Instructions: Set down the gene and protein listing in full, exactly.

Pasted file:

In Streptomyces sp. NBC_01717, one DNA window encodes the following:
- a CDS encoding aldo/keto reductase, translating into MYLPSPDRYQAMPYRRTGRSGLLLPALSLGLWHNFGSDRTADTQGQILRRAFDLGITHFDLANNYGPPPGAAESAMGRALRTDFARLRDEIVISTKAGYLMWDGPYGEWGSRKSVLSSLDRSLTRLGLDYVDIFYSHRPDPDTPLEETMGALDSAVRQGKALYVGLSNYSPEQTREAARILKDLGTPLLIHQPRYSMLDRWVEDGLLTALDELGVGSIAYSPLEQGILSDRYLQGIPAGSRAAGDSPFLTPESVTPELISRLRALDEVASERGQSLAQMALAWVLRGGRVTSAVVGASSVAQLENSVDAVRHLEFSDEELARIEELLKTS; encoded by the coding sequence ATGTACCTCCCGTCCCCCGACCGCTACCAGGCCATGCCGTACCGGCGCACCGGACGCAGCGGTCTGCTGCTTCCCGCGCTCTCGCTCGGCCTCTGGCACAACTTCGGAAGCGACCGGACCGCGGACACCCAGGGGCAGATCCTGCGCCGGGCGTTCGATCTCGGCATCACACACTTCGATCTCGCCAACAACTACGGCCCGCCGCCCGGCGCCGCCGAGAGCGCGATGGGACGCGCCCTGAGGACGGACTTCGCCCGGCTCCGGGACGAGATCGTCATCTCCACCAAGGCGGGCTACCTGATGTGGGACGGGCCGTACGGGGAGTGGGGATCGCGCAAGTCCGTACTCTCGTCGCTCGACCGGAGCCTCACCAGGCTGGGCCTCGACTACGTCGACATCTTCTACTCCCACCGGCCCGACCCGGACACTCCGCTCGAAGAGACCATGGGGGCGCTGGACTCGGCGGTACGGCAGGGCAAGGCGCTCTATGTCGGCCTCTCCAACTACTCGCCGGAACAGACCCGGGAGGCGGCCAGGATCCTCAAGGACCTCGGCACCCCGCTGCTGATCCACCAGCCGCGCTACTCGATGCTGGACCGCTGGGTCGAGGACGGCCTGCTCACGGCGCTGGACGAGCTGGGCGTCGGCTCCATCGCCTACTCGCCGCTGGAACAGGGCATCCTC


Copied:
In Streptomyces sp. NBC_01717, one DNA window encodes the following:
- a CDS encoding aldo/keto reductase, translating into MYLPSPDRYQAMPYRRTGRSGLLLPALSLGLWHNFGSDRTADTQGQILRRAFDLGITHFDLANNYGPPPGAAESAMGRALRTDFARLRDEIVISTKAGYLMWDGPYGEWGSRKSVLSSLDRSLTRLGLDYVDIFYSHRPDPDTPLEETMGALDSAVRQGKALYVGLSNYSPEQTREAARILKDLGTPLLIHQPRYSMLDRWVEDGLLTALDELGVGSIAYSPLEQGILSDRYLQGIPAGSRAAGDSPFLTPESVTPELISRLRALDEVASERGQSLAQMALAWVLRGGRVTSAVVGASSVAQLENSVDAVRHLEFSDEELARIEELLKTS; encoded by the coding sequence ATGTACCTCCCGTCCCCCGACCGCTACCAGGCCATGCCGTACCGGCGCACCGGACGCAGCGGTCTGCTGCTTCCCGCGCTCTCGCTCGGCCTCTGGCACAACTTCGGAAGCGACCGGACCGCGGACACCCAGGGGCAGATCCTGCGCCGGGCGTTCGATCTCGGCATCACACACTTCGATCTCGCCAACAACTACGGCCCGCCGCCCGGCGCCGCCGAGAGCGCGATGGGACGCGCCCTGAGGACGGACTTCGCCCGGCTCCGGGACGAGATCGTCATCTCCACCAAGGCGGGCTACCTGATGTGGGACGGGCCGTACGGGGAGTGGGGATCGCGCAAGTCCGTACTCTCGTCGCTCGACCGGAGCCTCACCAGGCTGGGCCTCGACTACGTCGACATCTTCTACTCCCACCGGCCCGACCCGGACACTCCGCTCGAAGAGACCATGGGGGCGCTGGACTCGGCGGTACGGCAGGGCAAGGCGCTCTATGTCGGCCTCTCCAACTACTCGCCGGAACAGACCCGGGAGGCGGCCAGGATCCTCAAGGACCTCGGCACCCCGCTGCTGATCCACCAGCCGCGCTACTCGATGCTGGACCGCTGGGTCGAGGACGGCCTGCTCACGGCGCTGGACGAGCTGGGCGTCGGCTCCATCGCCTACTCGCCGCTGGAACAGGGCATCCTC